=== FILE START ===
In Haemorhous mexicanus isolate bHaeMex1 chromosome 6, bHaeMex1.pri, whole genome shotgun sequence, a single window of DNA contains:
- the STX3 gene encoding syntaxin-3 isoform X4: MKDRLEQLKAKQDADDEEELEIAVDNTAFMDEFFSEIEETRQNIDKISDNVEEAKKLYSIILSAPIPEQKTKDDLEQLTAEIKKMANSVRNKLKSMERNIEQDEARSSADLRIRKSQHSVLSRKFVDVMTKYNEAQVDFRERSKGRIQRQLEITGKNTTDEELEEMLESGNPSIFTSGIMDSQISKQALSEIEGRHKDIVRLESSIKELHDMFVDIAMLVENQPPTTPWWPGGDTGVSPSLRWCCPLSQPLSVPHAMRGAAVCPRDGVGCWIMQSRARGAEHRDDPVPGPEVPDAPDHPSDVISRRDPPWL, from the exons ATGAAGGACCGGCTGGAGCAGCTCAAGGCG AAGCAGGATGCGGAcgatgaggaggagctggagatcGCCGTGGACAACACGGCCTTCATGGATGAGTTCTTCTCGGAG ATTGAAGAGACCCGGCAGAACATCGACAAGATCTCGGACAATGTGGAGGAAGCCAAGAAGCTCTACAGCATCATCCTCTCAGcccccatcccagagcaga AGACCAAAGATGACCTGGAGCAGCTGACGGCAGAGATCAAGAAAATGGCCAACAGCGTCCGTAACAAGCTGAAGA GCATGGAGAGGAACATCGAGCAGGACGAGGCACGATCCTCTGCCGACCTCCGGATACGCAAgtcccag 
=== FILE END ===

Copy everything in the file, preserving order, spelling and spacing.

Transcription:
In Haemorhous mexicanus isolate bHaeMex1 chromosome 6, bHaeMex1.pri, whole genome shotgun sequence, a single window of DNA contains:
- the STX3 gene encoding syntaxin-3 isoform X4: MKDRLEQLKAKQDADDEEELEIAVDNTAFMDEFFSEIEETRQNIDKISDNVEEAKKLYSIILSAPIPEQKTKDDLEQLTAEIKKMANSVRNKLKSMERNIEQDEARSSADLRIRKSQHSVLSRKFVDVMTKYNEAQVDFRERSKGRIQRQLEITGKNTTDEELEEMLESGNPSIFTSGIMDSQISKQALSEIEGRHKDIVRLESSIKELHDMFVDIAMLVENQPPTTPWWPGGDTGVSPSLRWCCPLSQPLSVPHAMRGAAVCPRDGVGCWIMQSRARGAEHRDDPVPGPEVPDAPDHPSDVISRRDPPWL, from the exons ATGAAGGACCGGCTGGAGCAGCTCAAGGCG AAGCAGGATGCGGAcgatgaggaggagctggagatcGCCGTGGACAACACGGCCTTCATGGATGAGTTCTTCTCGGAG ATTGAAGAGACCCGGCAGAACATCGACAAGATCTCGGACAATGTGGAGGAAGCCAAGAAGCTCTACAGCATCATCCTCTCAGcccccatcccagagcaga AGACCAAAGATGACCTGGAGCAGCTGACGGCAGAGATCAAGAAAATGGCCAACAGCGTCCGTAACAAGCTGAAGA GCATGGAGAGGAACATCGAGCAGGACGAGGCACGATCCTCTGCCGACCTCCGGATACGCAAgtcccag 